3. Code Name D

      Healthcare is not the exception here. “Markets” don’t work in any sector. So to say that this is “not an example of a market failure” is simply in ignorance of what the Orthodoxy claim that markets are capable of.

      Take a look at the oil sector and its collapsing bubble. Is that an example of a successful market? How about news media, education, telecommunications such as cell phones, cable TV, houses or automobiles?

      Markets do not self regulate. They crapify and self-destruct, EVERY TIME!

  6. Cynthia

    It’s also worth noting that technologies, be they drugs or medical devices, are almost always built upon older technologies. Which is why the price of most drugs and medical devices should be trending down. You see this happening in other industries like telecommunications and computer software and hardware, but you won’t see this happening in healthcare. But why is this so, you ask? I’d say it’s mostly because, unlike telecommunications industry and the computer industry, the healthcare industry receives lots of federal subsidies. Then you may be tempted to argue that healthcare costs would drop to more affordable levels if we simply remove the subsidies. Well, that’s true, but it doesn’t make it right. Even if removing the subsidies were to make healthcare more affordable, you’d still have the problem of a large number of people unable to afford healthcare. It’s just morally wrong, cruel and inhumane to let people become handicapped or disabled or even die just because they can’t afford to pay their hospital bills or their prescription medicines.

    The point that I’m trying to make here is that you can’t have affordable healthcare that’s both for-profit and heavily subsidized by the taxpayer. In fact, I will argue that the main reason why healthcare in the US is so outrageously unaffordable is because the healthcare industry has maintained its for-profit status while still receiving a growing number of subsidies from Uncle Sam. To make healthcare affordable, either you have to drop its for-profit status or get rid of the government subsidies. And because free-market, for-profit medicine is inherently inhumane, as I previously made the case, then we have no other choice but to have a healthcare system that’s fully and completely subsidized by the taxpayer. This means single payer is the only way to go if we want to rein in healthcare costs and achieve affordable healthcare for everyone.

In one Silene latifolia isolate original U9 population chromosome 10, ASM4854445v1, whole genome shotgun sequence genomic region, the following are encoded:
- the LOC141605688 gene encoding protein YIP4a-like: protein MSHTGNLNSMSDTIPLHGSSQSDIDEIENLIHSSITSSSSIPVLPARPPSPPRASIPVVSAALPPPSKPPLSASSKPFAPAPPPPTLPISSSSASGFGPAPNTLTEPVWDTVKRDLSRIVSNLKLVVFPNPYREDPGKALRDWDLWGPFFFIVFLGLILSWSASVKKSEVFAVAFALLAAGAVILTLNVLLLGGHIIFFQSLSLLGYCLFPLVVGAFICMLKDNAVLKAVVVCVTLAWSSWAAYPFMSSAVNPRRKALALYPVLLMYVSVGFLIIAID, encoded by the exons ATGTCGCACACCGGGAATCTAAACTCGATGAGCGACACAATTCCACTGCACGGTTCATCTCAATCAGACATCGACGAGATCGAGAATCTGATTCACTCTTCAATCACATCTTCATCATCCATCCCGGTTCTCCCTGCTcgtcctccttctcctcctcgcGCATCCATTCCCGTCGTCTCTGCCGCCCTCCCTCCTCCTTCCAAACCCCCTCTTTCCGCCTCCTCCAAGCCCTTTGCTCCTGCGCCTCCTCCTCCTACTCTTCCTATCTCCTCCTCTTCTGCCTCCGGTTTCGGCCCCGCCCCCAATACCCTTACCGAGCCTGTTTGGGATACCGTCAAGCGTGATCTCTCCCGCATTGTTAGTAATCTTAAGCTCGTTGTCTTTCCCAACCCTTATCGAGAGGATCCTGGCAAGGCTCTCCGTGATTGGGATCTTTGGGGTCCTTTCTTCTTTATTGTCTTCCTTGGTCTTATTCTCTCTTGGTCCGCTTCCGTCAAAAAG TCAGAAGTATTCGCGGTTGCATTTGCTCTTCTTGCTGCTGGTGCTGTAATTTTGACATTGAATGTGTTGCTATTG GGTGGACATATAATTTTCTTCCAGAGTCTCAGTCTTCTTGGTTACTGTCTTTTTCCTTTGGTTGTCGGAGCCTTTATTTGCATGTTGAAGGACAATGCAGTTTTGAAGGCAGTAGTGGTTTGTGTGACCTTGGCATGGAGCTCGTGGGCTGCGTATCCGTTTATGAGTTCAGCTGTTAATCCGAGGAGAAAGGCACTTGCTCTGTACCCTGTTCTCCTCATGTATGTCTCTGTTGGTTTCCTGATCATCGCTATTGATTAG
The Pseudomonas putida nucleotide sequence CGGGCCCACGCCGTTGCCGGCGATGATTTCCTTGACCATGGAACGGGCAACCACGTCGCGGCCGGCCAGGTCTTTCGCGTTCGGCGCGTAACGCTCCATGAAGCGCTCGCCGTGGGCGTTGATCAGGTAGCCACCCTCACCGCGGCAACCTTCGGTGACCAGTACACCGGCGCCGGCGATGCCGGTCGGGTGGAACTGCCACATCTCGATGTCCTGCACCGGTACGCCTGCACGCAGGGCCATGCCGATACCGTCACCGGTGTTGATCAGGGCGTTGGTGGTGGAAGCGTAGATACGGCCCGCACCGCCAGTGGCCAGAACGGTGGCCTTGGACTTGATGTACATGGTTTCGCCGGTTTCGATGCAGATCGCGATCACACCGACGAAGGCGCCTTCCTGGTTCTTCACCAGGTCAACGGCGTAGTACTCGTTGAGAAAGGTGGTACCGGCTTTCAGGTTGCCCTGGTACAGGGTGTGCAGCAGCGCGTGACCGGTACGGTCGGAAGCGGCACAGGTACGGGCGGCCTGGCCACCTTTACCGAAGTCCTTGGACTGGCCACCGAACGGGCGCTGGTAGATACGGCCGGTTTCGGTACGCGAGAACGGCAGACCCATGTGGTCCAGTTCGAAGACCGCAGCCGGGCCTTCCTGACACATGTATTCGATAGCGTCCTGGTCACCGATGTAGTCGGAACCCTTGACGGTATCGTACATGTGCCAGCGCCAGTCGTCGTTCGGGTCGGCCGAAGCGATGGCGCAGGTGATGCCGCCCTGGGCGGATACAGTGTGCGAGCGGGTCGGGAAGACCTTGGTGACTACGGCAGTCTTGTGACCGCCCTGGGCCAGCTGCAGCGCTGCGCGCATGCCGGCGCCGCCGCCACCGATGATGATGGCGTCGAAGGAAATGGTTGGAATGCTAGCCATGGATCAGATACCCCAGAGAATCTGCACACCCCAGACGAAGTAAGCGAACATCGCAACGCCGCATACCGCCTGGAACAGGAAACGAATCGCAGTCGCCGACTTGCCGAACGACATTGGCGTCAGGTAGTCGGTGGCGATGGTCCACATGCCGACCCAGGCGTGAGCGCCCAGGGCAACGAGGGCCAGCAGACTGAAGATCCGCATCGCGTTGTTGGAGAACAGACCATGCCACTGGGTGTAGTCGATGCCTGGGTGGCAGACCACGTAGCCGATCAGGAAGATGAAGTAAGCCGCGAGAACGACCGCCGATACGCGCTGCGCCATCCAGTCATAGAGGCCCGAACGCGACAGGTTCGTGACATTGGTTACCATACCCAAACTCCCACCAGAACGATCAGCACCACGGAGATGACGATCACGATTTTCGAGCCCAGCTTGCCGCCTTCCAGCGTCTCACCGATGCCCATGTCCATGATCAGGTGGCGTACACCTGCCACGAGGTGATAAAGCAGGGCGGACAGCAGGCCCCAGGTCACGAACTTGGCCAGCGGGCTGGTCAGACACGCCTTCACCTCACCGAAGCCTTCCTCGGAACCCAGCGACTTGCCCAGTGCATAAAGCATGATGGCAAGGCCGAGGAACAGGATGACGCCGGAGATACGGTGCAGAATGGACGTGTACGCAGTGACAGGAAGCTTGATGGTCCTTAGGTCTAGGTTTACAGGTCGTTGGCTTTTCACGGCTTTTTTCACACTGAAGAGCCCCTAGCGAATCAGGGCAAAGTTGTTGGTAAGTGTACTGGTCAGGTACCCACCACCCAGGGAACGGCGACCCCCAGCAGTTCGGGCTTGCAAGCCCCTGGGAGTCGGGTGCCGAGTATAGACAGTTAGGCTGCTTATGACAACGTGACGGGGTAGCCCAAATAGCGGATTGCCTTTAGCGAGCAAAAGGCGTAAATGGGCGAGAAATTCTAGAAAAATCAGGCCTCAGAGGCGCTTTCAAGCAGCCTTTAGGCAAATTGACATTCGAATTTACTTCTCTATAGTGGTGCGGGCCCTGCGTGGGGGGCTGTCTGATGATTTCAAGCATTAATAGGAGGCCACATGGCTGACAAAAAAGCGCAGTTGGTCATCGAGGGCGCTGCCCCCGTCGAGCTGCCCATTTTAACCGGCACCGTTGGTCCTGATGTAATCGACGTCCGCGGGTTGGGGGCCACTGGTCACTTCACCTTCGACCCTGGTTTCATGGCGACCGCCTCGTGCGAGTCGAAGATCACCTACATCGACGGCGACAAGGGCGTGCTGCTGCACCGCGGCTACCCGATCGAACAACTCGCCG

And just because you have single payer healthcare don’t mean you also have to have a single healthcare provider — something which many on the Right can’t seem to get their head around. You can still have only one single payer and have multiple healthcare providers all competing with one another for a finite number of federal healthcare dollars.

  7. washunate

    Interesting read. I think the answer to not despairing about this kind of silly is to realize that they are simply part of the obfuscation (willing or not doesn’t really matter at this point).

    The game is to keep discussion in the weeds rather than remarking upon the landscape as a whole, which is pretty obvious by now. For decades, the US has been spending too much on healthcare. The USFG spends more money per capita on healthcare to cover some citizens than other western nations spend to cover all their citizens.

    No one inside the system can even acknowledge it because the soft corruption of careerism infects everything, from med schools to hospital franchises to drug dealers to equipment makers.

  8. cwaltz

    I have the opposite problem here. Getting doctors to test is like pulling teeth. For example, I recently was injured and have been diagnosed with cellulitis. However, there is a chance that it is osteomyelitis(the joint is inflamed and painful but the wound does not show as having penetrated there. They haven’t done a single test on me. No CBC to check my WBC. No labwork to check and make sure my Zen rock garden kidneys are doing okay. And definitely no x rays that might actually tell us if the area in question indeed needs to be treated. Nope. I’m doing 10 days of a second antibiotic after one day on an antibiotic that did not work and if after 10 days I’m still having problems I’ll get to make my third trip in to play “guess what’s wrong with me?”

    1. es

      You are part of the problem. Watchful waiting is cheaper and better than running a bunch of tests. If it is a superficial wound it will get better. The chances of an injury such as you describe leading to osteomyelitis are miniscule and there is no virtue in figuring it out early. If it is not getting better it might be because it was sutured so the bad stuff can’t get out or it might be because the wrong antibiotic was used or you might have diabetes or it might be a fungus. Interestingly the majority of soft tissue injuries do not need stitches and get better on their own if they are allowed to heal from below. Try telling that to a patient in an ER with a laceration. Patients expect and demand unnecessary care as well.

      1. cwaltz